It lifts my heart. The sound of mandolin, fiddle, some banjo and guitar. Throw in some harmony and leads on each instrument–its an organic sound that packs a punch to the soul. When times are tough, I’m down and out and far from home, a bit of good old fashion American pickin’ does the trick for me. Got dayum.
I was down. I was out. Big time. 102 degree fever, the “Delhi Belly” got me. You don’t want to know the rest but I’m telling you any ways because I can’t keep the misery to myself. India’s Delhi Belly blows Mexico’s version, “Montezuma’s Revenge,” clear out of the water. Literally, yuck. I shat my fucking brains out. Really. So much toilet time, I couldn’t even think.
For me, our visit to Calcutta was spent mostly inside of the bathroom. I did later get well enough to go out and get moved by Mother Theresa’s convent and tomb and see Indian Nobel laureate and writer-painter-poet Rabindranath Tagore’s house, but it was cut short by severe illness. David had it too, and we were convinced it was from some tainted malai kofta, a kind of sweet cottage cheese dish, that we had in Varanasi. I’ll never forget it either, because while kofta is (or should I say was) a pretty delicious dish, it can’t be described properly without the latin prefix of Mal for bad.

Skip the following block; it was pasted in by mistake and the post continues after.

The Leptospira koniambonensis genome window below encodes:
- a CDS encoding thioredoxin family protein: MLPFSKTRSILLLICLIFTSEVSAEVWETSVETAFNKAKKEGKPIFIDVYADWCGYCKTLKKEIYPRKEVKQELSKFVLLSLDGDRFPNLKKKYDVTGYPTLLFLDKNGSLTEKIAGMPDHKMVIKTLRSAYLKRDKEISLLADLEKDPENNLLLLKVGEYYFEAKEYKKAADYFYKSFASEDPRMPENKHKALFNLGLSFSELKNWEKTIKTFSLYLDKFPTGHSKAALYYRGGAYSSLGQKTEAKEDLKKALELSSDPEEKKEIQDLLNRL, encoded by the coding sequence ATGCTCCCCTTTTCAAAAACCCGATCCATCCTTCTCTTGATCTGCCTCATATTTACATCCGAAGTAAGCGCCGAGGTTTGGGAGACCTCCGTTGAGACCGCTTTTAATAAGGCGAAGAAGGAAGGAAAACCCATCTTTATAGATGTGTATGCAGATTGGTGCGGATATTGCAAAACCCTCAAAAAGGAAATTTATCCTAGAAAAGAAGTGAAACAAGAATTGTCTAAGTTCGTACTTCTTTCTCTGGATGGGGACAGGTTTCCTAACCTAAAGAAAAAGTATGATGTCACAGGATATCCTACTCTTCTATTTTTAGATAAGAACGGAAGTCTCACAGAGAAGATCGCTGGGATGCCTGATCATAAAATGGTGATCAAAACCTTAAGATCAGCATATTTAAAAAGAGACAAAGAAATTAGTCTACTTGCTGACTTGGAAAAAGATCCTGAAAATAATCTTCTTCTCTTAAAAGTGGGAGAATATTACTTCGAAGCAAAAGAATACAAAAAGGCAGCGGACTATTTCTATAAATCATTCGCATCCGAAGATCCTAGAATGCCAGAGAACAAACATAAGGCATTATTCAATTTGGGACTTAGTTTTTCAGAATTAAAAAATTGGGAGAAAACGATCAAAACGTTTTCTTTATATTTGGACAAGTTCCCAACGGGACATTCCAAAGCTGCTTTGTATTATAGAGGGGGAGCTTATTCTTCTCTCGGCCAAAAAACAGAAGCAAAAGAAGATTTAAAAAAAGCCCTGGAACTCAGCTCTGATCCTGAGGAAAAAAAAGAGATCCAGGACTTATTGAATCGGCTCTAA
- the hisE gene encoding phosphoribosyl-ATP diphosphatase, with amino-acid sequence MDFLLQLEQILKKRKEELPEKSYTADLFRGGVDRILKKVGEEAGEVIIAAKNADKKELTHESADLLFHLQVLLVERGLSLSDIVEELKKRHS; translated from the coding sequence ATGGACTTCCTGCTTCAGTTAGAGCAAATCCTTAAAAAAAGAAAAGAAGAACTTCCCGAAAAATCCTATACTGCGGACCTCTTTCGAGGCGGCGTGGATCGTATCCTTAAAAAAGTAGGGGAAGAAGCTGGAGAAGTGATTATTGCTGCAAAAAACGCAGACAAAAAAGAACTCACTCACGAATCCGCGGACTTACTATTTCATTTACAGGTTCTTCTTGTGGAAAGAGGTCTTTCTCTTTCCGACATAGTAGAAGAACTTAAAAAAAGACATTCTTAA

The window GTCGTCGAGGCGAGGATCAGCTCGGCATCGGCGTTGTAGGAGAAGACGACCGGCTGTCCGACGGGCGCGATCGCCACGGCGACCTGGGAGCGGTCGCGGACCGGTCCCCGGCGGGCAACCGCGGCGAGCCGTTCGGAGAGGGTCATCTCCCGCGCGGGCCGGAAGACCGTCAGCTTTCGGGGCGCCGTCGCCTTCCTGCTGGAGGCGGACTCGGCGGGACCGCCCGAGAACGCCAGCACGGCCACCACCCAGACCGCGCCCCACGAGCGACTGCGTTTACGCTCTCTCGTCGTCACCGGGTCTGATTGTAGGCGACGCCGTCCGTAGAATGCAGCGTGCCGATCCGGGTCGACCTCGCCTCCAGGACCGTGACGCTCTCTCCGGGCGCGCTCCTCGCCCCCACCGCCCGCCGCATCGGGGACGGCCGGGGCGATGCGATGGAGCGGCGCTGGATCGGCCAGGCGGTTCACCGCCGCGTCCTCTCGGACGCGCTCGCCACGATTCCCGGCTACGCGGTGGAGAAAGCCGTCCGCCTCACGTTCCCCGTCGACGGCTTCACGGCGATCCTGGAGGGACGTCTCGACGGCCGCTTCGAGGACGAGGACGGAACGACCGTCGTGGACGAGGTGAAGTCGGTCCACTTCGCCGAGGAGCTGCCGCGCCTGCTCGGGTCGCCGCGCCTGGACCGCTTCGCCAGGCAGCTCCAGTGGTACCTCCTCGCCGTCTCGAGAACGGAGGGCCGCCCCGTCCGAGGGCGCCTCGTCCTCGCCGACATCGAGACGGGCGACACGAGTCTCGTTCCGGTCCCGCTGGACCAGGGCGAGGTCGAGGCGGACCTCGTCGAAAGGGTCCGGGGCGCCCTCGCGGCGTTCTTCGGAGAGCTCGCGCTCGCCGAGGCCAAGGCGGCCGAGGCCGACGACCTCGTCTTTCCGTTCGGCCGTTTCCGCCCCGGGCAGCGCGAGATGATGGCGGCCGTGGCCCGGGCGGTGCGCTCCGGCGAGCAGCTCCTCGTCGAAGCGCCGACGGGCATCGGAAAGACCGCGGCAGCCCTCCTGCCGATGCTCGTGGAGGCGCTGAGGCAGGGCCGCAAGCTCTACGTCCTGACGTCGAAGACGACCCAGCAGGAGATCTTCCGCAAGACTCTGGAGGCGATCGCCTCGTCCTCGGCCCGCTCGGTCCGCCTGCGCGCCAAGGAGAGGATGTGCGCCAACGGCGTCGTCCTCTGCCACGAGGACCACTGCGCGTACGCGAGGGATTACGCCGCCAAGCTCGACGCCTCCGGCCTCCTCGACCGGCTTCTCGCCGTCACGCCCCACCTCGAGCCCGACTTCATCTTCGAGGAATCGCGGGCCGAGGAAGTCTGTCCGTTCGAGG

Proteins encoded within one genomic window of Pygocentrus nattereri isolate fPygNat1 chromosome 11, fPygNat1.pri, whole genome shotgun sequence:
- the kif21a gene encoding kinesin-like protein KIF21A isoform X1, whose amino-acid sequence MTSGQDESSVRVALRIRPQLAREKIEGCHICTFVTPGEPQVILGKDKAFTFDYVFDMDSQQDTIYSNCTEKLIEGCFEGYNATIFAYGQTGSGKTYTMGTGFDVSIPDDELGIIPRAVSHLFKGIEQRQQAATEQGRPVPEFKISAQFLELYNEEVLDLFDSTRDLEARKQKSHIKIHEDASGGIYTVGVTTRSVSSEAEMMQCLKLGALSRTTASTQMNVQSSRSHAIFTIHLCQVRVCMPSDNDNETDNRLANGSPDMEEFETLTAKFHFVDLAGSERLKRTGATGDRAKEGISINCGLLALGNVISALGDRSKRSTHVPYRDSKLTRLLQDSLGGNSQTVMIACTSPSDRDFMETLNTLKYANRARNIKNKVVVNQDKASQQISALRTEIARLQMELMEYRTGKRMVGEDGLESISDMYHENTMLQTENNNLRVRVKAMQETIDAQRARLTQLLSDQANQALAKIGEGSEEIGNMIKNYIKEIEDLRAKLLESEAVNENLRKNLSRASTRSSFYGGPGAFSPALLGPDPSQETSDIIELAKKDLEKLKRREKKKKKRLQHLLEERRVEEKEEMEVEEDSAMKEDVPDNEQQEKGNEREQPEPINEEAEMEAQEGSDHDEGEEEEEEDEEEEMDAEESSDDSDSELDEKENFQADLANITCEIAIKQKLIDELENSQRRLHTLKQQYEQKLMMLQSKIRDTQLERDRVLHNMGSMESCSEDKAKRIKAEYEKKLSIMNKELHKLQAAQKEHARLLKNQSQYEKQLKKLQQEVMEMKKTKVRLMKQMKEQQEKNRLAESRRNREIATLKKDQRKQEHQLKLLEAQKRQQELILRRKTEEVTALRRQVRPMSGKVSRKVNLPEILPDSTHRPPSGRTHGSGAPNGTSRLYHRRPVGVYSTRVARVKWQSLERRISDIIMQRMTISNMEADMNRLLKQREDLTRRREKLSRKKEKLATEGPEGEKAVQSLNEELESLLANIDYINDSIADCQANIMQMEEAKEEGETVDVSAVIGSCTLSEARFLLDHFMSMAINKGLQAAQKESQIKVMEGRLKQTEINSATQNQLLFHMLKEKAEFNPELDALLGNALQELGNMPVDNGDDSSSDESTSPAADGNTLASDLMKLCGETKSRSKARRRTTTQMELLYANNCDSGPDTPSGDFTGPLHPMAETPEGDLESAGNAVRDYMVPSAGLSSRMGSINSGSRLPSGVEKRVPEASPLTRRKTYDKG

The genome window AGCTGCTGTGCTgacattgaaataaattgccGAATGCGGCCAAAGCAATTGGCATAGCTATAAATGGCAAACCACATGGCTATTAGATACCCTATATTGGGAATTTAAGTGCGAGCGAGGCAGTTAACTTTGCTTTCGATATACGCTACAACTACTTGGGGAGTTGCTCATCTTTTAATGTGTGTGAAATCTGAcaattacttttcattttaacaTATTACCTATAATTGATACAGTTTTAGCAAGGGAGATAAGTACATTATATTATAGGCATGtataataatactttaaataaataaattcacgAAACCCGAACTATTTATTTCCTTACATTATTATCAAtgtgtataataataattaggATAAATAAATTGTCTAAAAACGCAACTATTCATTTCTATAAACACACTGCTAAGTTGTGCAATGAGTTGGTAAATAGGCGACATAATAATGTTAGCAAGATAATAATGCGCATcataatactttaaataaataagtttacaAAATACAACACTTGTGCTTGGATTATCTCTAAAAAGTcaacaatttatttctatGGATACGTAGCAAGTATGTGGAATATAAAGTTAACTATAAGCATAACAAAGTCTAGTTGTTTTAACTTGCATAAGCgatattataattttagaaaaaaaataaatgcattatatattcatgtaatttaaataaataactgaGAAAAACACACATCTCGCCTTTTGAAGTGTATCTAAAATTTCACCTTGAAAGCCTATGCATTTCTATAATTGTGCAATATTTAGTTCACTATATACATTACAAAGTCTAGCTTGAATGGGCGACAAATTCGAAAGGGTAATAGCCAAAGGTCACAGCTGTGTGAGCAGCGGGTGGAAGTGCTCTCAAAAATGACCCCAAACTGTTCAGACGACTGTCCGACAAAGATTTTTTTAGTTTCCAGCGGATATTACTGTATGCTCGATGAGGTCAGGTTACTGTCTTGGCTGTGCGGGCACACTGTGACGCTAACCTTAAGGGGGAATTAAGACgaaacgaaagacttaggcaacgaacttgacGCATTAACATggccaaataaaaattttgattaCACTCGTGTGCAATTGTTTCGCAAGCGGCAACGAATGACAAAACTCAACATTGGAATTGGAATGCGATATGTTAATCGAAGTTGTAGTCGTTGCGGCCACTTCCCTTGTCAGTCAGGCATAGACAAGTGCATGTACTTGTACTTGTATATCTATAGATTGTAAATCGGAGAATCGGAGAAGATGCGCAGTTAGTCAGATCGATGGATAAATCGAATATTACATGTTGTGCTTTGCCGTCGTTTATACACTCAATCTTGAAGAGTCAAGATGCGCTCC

I’m on the mend now though–knock on wood. Regardless, I owe as much to the music I’m listening to on the plane ride over to New Delhi as I do to the cocktail of pepto bismal, immodium and Cipro that I was and am now taking.
Forgetting my current situation, I turn my attention from looking at the Himalayas, seen in the distance from the right side of the plane, and close my eyes as Railroad Earth picks out a good one. Fall leaves drop from trees in Colorado in an explosion of orange, yellow and red. Then, the peaceful silent snows of winter, the first sprouts of spring bulbs and finally, summer’s sweet sunshine and wildflowers fill my head. I’m not homesick or longing, just put at ease by the familiarity of the music, like greeting and old friend. In one song, I smile and experience a whole year in Colorado without looking forwards or backwards
“Things aren’t that bad any ways,” I told myself, and thought about the book Learning to Breathe by travel writer and photographer Alison Wright that my great friend Michela gave me to read before I left for India and Nepal and she left for adventures and travels in South America. In it, Wright is riding in a bus in in Thailand when it collides head on with a car, killing several passengers and nearly killing Wright with multiple fractures and damaged organs that have to be treated in a rural Thai clinic. It’s not all pain, its a really inspiring story and she ends up circumabulating Mount Kailash in Tibet. A great read, but I digress.
“Home is where the heart is,” as they say, and since I don’t exactly have a home and won’t for some time, I can’t help but smile when the music picks mine up on the mishap filled road of travel.